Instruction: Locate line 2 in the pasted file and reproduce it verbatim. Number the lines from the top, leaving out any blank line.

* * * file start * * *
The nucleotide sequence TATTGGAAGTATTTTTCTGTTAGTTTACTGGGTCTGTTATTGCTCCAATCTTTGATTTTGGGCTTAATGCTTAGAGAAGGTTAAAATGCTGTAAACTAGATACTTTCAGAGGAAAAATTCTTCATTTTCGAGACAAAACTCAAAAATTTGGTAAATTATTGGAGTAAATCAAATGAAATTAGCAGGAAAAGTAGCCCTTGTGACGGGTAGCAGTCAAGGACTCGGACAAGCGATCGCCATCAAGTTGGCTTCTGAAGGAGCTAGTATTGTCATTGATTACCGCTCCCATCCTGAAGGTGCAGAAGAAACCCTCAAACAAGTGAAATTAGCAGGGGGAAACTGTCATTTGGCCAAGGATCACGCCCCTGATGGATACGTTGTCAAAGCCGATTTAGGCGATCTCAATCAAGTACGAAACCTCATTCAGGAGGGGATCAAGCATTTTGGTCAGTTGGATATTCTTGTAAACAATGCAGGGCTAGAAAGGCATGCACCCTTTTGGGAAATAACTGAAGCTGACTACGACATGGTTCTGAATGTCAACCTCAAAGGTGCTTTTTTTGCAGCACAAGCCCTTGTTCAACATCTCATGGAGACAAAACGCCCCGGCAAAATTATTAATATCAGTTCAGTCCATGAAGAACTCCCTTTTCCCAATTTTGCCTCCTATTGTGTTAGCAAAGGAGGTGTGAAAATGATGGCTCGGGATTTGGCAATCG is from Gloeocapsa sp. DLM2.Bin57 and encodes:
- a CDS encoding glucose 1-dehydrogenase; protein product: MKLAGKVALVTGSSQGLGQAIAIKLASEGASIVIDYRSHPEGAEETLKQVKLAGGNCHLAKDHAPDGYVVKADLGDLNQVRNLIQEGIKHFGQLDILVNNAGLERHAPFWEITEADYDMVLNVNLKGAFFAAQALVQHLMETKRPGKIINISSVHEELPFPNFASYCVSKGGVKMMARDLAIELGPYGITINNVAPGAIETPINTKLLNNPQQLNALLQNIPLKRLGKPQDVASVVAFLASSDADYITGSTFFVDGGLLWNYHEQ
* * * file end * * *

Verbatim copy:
- a CDS encoding glucose 1-dehydrogenase; protein product: MKLAGKVALVTGSSQGLGQAIAIKLASEGASIVIDYRSHPEGAEETLKQVKLAGGNCHLAKDHAPDGYVVKADLGDLNQVRNLIQEGIKHFGQLDILVNNAGLERHAPFWEITEADYDMVLNVNLKGAFFAAQALVQHLMETKRPGKIINISSVHEELPFPNFASYCVSKGGVKMMARDLAIELGPYGITINNVAPGAIETPINTKLLNNPQQLNALLQNIPLKRLGKPQDVASVVAFLASSDADYITGSTFFVDGGLLWNYHEQ